FAQs related to Queensland fruit fly
MPI has found a single male Queensland fruit fly as part of its routine surveillance for this insect pest. We are now working urgently to find out if this is a single insect or whether there are further fruit flies present in the area. While we are doing these checks, we have put in place measures to minimise the risk of any spread should there be other insects present. We’re working with the horticultural industries which could be affected if the pest is in New Zealand, and also with trading partners to manage issues surrounding the detection.
Avondale in Auckland. As above it was found as part of regular MPI work to check for this pest and other fruit flies of concern. We run a programme where 7500 traps are set nationwide and checked fortnightly for fruit flies. This programme is in place so that if any fruit flies do get into the country, they can be found quickly and eliminated. It provides the basis for export assurances that we are free of fruit flies.
A single fruit fly find does not mean there is an outbreak of the fly. If there is a population present, there will not be aerial spraying with insecticide. There are better methods to deal with fruit flies.
We don’t know and may never know for sure. It is typically moved within fresh fruit.
The area is a circular area around the trap where the fly was detected. It goes out 1.5 kilometres from the find and takes in an area of 7 km2 in the suburb of Avondale.
There about 4500 traps in the Auckland region. Within 200m of the property where the fly was found, traps will be put in a variety of fruit trees, with at least one trap per property on the kinds of trees that this pest feeds on. In the area about 1.5km around the find, traps will be placed in trees at a density of 20-30 traps per square kilometre.
The traps look a bit like a plastic takeaway food carton and contain a lure that is attractive to Queensland fruit flies. They are harmless to people or pets.
MPI has issued a Controlled Area Notice. This is a set of restrictions that apply within a defined area – in this case, a circle 1.5 kilometres out from the location of the fruit fly find. A full map of the area and list of street addresses that make up the boundary is on the MPI website: www.mpi.govt.nz
Within this Controlled area there are two zones – Zone A is the area closest to the find and goes out to 200 metres. Zone B is beyond that out to 1.5 km.
If you live in Zone A, you are required not to move any whole fresh fruit or vegetables from your property.
If your home is in Zone B you can move whole fresh fruit and vegetables into or within the defined Controlled Area but not outside of it.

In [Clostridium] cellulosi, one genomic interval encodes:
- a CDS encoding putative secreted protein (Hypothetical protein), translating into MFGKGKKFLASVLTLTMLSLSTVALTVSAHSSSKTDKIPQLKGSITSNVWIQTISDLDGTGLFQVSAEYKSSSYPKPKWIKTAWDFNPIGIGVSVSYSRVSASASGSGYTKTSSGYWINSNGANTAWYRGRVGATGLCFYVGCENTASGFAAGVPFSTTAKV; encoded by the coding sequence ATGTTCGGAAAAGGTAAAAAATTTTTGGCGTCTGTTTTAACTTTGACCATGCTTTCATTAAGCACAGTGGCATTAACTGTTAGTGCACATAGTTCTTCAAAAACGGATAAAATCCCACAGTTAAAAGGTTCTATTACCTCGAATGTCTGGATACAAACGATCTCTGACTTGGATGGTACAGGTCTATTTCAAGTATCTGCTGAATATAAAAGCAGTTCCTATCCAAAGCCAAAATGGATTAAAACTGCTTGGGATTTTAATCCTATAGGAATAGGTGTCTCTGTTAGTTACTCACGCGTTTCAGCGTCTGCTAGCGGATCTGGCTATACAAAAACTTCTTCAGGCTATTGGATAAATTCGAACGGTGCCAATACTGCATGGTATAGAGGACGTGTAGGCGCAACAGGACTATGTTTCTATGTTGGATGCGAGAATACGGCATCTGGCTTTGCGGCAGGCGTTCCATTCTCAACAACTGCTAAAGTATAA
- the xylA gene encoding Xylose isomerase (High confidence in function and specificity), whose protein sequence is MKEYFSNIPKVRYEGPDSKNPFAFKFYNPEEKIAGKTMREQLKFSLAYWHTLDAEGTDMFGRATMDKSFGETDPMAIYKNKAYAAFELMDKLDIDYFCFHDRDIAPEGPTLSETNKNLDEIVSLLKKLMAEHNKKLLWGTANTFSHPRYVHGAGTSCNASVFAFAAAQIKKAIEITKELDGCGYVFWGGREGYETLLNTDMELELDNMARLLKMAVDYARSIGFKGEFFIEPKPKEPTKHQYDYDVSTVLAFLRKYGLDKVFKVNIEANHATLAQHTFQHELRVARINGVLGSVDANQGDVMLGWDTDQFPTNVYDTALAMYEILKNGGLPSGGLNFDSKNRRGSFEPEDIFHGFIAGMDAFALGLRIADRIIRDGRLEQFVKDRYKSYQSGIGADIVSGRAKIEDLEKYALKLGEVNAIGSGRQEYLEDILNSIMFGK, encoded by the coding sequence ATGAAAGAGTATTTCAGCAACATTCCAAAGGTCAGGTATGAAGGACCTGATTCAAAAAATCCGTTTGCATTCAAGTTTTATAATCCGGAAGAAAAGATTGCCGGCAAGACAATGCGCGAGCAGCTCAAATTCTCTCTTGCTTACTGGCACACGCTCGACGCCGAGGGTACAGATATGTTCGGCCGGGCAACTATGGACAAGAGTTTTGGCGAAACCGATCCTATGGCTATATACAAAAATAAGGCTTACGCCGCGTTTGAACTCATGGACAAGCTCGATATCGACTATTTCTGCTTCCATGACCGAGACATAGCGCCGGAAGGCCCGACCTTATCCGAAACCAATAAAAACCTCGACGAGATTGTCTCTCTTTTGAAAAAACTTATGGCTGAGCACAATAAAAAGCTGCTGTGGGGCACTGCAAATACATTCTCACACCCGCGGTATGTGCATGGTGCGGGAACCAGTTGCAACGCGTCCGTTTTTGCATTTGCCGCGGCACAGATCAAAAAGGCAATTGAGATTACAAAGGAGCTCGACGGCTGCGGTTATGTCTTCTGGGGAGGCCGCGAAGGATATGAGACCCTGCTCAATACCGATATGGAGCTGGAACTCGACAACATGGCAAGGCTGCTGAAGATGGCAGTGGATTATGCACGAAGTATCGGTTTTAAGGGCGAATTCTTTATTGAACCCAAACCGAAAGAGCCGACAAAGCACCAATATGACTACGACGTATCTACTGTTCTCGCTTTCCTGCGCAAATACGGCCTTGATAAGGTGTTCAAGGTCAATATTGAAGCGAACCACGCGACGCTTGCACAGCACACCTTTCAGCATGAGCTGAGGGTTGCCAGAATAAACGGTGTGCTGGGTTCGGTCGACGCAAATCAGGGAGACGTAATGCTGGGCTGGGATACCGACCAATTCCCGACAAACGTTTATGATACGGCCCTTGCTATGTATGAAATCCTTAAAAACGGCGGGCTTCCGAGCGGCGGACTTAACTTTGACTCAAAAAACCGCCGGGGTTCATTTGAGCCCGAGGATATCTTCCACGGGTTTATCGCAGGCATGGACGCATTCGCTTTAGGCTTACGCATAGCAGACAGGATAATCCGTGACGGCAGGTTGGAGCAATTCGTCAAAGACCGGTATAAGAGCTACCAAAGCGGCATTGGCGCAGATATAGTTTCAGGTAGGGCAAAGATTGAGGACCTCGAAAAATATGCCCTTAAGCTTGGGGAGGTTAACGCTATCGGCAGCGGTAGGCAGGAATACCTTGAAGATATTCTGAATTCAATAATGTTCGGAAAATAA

Importantly, anyone living in the whole Controlled Area is allowed to move any food products into the area from outside.
Full information on the Controlled Area is on the website.
Refer to the map and list of streets on the website as above.
This is not certain as yet, but is likely to be at least one to two weeks.
The restrictions apply to all whole fresh fruit and vegetables, but the main plants that this pest can be found in are:
All citrus fruits, custard apple, pumpkin, quince, persimmon, loquat, olives, oleander, feijoa, kumquat, crab-apple, passionfruit, avocado, cape gooseberry, all stonefruit, guava, pears, blackberry, boysenberry, tomato, eggplant, capsicum and grapes.
The restrictions apply to all movements of whole fruit. This means that if you live within the Controlled Area, and your child’s school is outside of the area, you will need to leave whole fresh fruit out of their lunchbox until further advised. You can include cut fruit where by cutting it open, you can tell that the fruit is in good condition and there are no bugs present in it.
It is very unlikely, but should you find any fruit that contains insects or their larvae or eggs, immediately call MPI on 0800 80 99 66.
You are allowed to carry fruit within the wider zone but not allowed to remove it from the area. If you live in the inner Zone A, you should not take whole fruit and veges from your house at all. The Ministry does have the power to stop you.
There are approximately 108 houses in Zone A and over 5540 in Zone B.
Information will be continually updated on this website.
Trade may continue but whole fresh fruit, certain vegetables and some plant products are not allowed to be taken outside the zone. Shops may be required to put in place some additional measures. The Ministry will be talking to shopkeepers individually where possible.
MPI has asked that you separate your rubbish, with fruit, vegetable or garden waste separated from other rubbish. This material should ideally be disposed of through in-sink waste disposal units, or can be disposed of in special bins that MPI is providing in the area. The location of these bins will be on the website. Non- restricted material will be collected as normal.
It is possible to bring fruit, vegetables and other material into the Controlled Area from outside. However, once this material is brought in, movement controls will apply and it cannot be moved back out of the area.
No – the MPI’s trapping system and skilled technicians will be doing all checks required in the area.
Call the Ministry’s helpline on 0800 80 99 66.
At this early stage there will be five people laying traps and there will be a significant number of other people involved including investigators, scientists and operational staff. Queensland
There are currently no trade restrictions imposed on trade.